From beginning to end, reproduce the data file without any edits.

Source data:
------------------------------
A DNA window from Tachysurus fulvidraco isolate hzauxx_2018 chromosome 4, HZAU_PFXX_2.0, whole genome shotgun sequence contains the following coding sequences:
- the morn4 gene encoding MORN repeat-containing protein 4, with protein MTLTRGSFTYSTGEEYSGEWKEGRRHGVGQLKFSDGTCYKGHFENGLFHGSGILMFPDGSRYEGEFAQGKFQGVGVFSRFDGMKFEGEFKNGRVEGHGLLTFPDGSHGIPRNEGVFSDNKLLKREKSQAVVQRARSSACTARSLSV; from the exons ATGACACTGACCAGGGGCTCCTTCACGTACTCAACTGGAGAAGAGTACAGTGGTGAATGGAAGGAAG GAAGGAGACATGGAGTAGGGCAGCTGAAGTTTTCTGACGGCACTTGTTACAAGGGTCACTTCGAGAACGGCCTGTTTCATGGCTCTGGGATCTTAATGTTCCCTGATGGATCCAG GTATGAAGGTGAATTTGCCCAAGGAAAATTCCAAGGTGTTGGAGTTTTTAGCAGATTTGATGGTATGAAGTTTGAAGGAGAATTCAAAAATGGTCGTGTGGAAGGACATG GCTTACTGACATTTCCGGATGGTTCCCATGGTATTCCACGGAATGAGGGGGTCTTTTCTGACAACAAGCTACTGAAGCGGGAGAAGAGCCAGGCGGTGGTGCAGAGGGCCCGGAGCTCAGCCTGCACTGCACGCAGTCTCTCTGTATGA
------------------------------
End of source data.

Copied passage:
A DNA window from Tachysurus fulvidraco isolate hzauxx_2018 chromosome 4, HZAU_PFXX_2.0, whole genome shotgun sequence contains the following coding sequences:
- the morn4 gene encoding MORN repeat-containing protein 4, with protein MTLTRGSFTYSTGEEYSGEWKEGRRHGVGQLKFSDGTCYKGHFENGLFHGSGILMFPDGSRYEGEFAQGKFQGVGVFSRFDGMKFEGEFKNGRVEGHGLLTFPDGSHGIPRNEGVFSDNKLLKREKSQAVVQRARSSACTARSLSV; from the exons ATGACACTGACCAGGGGCTCCTTCACGTACTCAACTGGAGAAGAGTACAGTGGTGAATGGAAGGAAG GAAGGAGACATGGAGTAGGGCAGCTGAAGTTTTCTGACGGCACTTGTTACAAGGGTCACTTCGAGAACGGCCTGTTTCATGGCTCTGGGATCTTAATGTTCCCTGATGGATCCAG GTATGAAGGTGAATTTGCCCAAGGAAAATTCCAAGGTGTTGGAGTTTTTAGCAGATTTGATGGTATGAAGTTTGAAGGAGAATTCAAAAATGGTCGTGTGGAAGGACATG GCTTACTGACATTTCCGGATGGTTCCCATGGTATTCCACGGAATGAGGGGGTCTTTTCTGACAACAAGCTACTGAAGCGGGAGAAGAGCCAGGCGGTGGTGCAGAGGGCCCGGAGCTCAGCCTGCACTGCACGCAGTCTCTCTGTATGA